We dig only great & fresh music, and this compilation will travel you in great paths and styles of modern electronic music forms. From dub – reggae and dancehall to nu funk, soul – breaks and nu disco and from world and international styles to electro blues and nu swing. This is what we call Freestyle!”-Timewarp Rec.
VA: Ghetto Discotheque (2002)
13 Tracks celebrating the disco kings and queens who kept the faith with the funk.
VA: Will You Love Me Tomorrow-Girl Groups of the 50s and 60s (2012)
2 whole discs of truly satisfying oldies to blissfully daydream your hours away.
Double Trouble: The Cobra Records Story (2013)
Another double disc set presenting 40 classic tracks released on the Cobra label between 1956 and 1959. Featured artists include Shakey Horton, Magic Sam, Ike Turner’s Kings Of Rhythm, Jimmy Kelly & The Rock-A-Beats, Harold Burrage, Guitar Shorty, Sunnyland Slim, Betty Everett and many others. Good Ol’ Rockin’ Rhythm and Blues.
VA: That Driving Beat-Doin’ the Mod Vol. 5 (2003)
Vol. 5 is the first one in this series that I’ve listened to and it is a real solid disc! This collection includes some of the finest from the 60s U.K. soul scene.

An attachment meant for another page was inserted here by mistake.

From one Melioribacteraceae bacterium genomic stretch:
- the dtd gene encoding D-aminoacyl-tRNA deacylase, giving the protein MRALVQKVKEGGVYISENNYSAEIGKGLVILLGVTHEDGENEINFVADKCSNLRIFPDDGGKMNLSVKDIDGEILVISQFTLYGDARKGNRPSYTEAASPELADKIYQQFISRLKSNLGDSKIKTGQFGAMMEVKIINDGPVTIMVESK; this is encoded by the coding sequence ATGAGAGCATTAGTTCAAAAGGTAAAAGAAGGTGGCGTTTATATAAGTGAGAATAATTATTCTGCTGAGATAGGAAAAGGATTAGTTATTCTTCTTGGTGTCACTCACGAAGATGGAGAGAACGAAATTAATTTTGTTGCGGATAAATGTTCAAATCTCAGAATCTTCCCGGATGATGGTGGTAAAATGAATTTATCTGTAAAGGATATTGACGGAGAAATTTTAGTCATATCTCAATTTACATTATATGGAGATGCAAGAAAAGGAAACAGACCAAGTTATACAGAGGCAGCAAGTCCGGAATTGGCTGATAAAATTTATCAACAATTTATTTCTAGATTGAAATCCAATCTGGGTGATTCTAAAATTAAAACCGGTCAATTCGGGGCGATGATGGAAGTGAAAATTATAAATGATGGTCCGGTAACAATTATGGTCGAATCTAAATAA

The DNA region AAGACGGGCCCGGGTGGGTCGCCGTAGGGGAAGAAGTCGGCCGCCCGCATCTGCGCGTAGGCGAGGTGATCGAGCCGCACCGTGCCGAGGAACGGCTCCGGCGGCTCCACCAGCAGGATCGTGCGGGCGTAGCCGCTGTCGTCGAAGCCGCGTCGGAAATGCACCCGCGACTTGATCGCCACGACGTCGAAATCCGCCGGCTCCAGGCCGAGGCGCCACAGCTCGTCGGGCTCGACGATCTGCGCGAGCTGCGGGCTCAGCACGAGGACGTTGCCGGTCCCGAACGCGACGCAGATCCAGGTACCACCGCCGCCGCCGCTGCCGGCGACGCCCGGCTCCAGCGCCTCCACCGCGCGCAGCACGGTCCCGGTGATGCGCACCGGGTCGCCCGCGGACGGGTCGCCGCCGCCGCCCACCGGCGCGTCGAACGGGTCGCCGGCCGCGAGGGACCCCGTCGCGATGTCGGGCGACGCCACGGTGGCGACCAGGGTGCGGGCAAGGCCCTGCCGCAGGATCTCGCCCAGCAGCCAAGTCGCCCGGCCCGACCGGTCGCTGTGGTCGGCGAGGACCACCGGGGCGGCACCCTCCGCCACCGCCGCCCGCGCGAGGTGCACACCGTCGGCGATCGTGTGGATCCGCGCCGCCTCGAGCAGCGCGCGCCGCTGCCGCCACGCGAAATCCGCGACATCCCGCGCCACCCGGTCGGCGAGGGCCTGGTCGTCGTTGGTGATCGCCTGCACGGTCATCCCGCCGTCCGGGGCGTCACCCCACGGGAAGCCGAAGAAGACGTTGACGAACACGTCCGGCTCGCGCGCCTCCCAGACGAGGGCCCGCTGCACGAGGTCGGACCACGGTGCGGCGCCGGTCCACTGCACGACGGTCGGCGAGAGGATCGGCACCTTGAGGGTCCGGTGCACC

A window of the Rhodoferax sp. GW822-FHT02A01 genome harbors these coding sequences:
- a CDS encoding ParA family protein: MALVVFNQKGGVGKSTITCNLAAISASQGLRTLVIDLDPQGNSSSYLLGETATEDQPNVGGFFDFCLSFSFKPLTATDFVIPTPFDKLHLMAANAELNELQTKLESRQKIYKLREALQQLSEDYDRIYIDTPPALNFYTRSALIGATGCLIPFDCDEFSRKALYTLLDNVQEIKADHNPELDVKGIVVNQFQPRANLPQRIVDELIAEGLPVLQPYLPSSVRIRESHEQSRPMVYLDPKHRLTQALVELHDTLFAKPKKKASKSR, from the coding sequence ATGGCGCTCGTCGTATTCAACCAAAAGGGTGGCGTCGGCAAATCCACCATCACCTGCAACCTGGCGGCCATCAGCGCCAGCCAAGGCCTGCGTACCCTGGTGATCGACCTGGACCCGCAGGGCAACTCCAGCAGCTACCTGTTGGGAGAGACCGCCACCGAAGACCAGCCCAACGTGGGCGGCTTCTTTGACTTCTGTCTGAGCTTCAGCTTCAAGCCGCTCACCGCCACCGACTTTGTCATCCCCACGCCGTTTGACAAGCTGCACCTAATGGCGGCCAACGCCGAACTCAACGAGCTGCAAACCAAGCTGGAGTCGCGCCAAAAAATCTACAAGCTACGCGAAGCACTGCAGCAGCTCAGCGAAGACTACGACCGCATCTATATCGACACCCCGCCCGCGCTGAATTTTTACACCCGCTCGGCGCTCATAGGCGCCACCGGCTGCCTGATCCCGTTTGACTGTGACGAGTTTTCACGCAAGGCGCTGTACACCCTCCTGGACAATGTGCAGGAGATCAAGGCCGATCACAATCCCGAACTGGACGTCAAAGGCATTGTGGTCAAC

One of the minor strains of mid-’60s U.K. pop was a re-creation of American soul. It never crossed back over to America like other British music of the time because the real thing was so good that nobody wanted to hear a whiter shade of imitation. The sound never really took off in the U.K. either, but a great many bands played it. Castle’s Doin’ the Mod series is an attempt to round up the bands that were melding soul (Northern and otherwise) with mod and pop. There are also some girl group-style songs mixed in as well as some bubblegum soul. Vol. 5 of the series, That Driving Beat, lives up to its title and features 30 uptempo dance tracks, many of them lost classics, most of them top-notch blue-eyed soul. Most of the groups are obscure, the biggest names being Geno Washington (an American expatriate), the Alan Bown Set (whose “Headline News” is a charging and melodic highlight of the set), and the Koobas. If those are the big names, you know you are dealing with a bunch of unknowns. Names you should know after hearing the disc are Lucas & the Mike Cotton Sound (“Step Out of Line”), Kim D (the sultry “Come on Baby”), the Exotics (the bubblegum soul of “I Don’t Want Nobody [To Lead Me On]”), Timebox (“I’ll Always Love You”), Young Blood (a stomping cover of the American Breed’s “Green Light,” which pounds the original to dust), and Ways & Means (whose reverb-drenched and super-hooky “Make the Radio a Little Louder” may be the best song here). There are only a few bad songs lurking around: the Blue Chips’ stiff “Tell Her,” Stella Star’s oversung “Say It,” and Felder’s Orioles’ cover of “Something You Got,” which comes too close to Tom Jones territory. Still, that leaves 27 great songs that show that the Brits weren’t too shabby when it came to hijacking American soul and giving it a uniquely British sound.